Choosing where to live and work after graduation might be one of the most difficult decisions for young adults. This is why we wanted to lend a helping hand by analyzing a series of factors to consider when making this type of decision and learn about the best cities for college grads to start a career.
Our researchers at CoworkingCafe looked at job opportunities, income levels, cost of living, lifestyle amenities, and other metrics in order to find the best U.S. cities for recent grads to start their careers. For an easier overview, these scores were combined into three main groups by area of interest: employment, financial, and lifestyle. To reflect a fair comparison, we segmented the cities into three population brackets: small, mid-sized, and large.
Here are our main findings for you:
• Scottsdale took the 6th spot as one of the best mid-sized U.S. cities for recent grads to put down roots;
• Scottsdale ranked 8th by employment score with the 6th largest share of young population holding a bachelor’s degree (56.6%);
• With 438 leisure amenities and 8.7 coworking spaces per 100,000 residents, Scottsdale ranked 10th in the lifestyle category;
• Overall, Arlington, VA led the way among best mid-sized cities to start a career, followed by Sunnyvale, CA and Durham, NC.
• Among the best large U.S. cities for starting a career after college, Mesa ranks No. 35, Phoenix ranks No. 37 and Tucson ranks No. 39.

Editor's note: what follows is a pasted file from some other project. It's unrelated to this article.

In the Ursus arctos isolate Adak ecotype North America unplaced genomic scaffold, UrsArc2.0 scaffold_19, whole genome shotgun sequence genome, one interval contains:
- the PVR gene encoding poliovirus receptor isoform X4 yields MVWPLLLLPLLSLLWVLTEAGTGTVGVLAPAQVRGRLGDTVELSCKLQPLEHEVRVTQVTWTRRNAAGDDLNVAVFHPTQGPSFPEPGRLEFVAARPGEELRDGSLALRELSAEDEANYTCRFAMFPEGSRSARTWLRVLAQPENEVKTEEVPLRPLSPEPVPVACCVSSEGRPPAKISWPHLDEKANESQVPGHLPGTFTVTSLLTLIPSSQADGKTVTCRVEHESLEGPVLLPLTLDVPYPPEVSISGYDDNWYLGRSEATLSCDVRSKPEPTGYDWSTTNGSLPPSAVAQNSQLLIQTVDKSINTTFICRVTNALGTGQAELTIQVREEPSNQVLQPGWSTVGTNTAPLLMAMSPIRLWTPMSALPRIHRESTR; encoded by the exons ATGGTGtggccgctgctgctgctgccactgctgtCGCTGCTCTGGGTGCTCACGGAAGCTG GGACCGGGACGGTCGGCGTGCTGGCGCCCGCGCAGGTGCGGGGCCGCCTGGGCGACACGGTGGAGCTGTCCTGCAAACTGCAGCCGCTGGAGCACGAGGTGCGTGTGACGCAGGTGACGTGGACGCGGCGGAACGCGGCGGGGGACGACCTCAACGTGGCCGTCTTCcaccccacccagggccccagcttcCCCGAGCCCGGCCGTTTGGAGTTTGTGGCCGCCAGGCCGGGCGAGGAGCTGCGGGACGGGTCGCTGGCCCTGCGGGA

The results were weighted to obtain comparable total scores. For an easier overview, these scores were combined into three main categories by area of interest — employment, financial and lifestyle. Furthermore, for a fair comparison, we segmented the cities into three population brackets: small cities having up to 150,000 residents; large cities with 400,000 or more; and medium cities between these values.
Best of Both Worlds? Highest-Scoring Mid-Sized Cities for Starting a Career After College
Granted, the large cities are always first to make headlines. But, make no mistake: there’s no shortage of opportunities in smaller cities, either, especially because the pool widens exponentially as we explore smaller cities. To that end, our research did indeed uncover 10 real gems in the 150,000- to 400,000-resident bracket for recent graduates who are eager to start their career.
Considering the aggregated score, Arlington, VA led the pack of best cities to start a career by a long shot, in addition to taking the top spot by the employment metrics. Not only is there a strong supply of talent, but the local job market also has plenty of capacity to employ the young workforce right away. Here, a bachelor’s degree also makes just over 11% of Arlington jobs accessible, which was also the case in nearby Alexandria, VA. What’s more, the city’s booming business ecosystem is anchored by all of the most important aerospace and defense contractors, as well as several important corporate headquarters, like Nestlé, Accenture and Bloomberg Industry Group. Additionally, the city is also home to Amazon’s HQ2 — the ecommerce giant’s $5 billion second home, which is set to open its first phase later this year.
Next, San Jose’s 8th place among the large cities hinted at Silicon Valley’s unquestionable magnetism for college grads. But, Sunnyvale, CA hammered home the idea by ranking second overall among the nation’s mid-sized cities. In this area, the $102,819 median income for BA holders and the nearly 83% employer-based health insurance coverage were unmatched among similar-sized cities. Likewise, the 68% share of workers who had a college degree was also a statistic that was only outperformed by Arlington.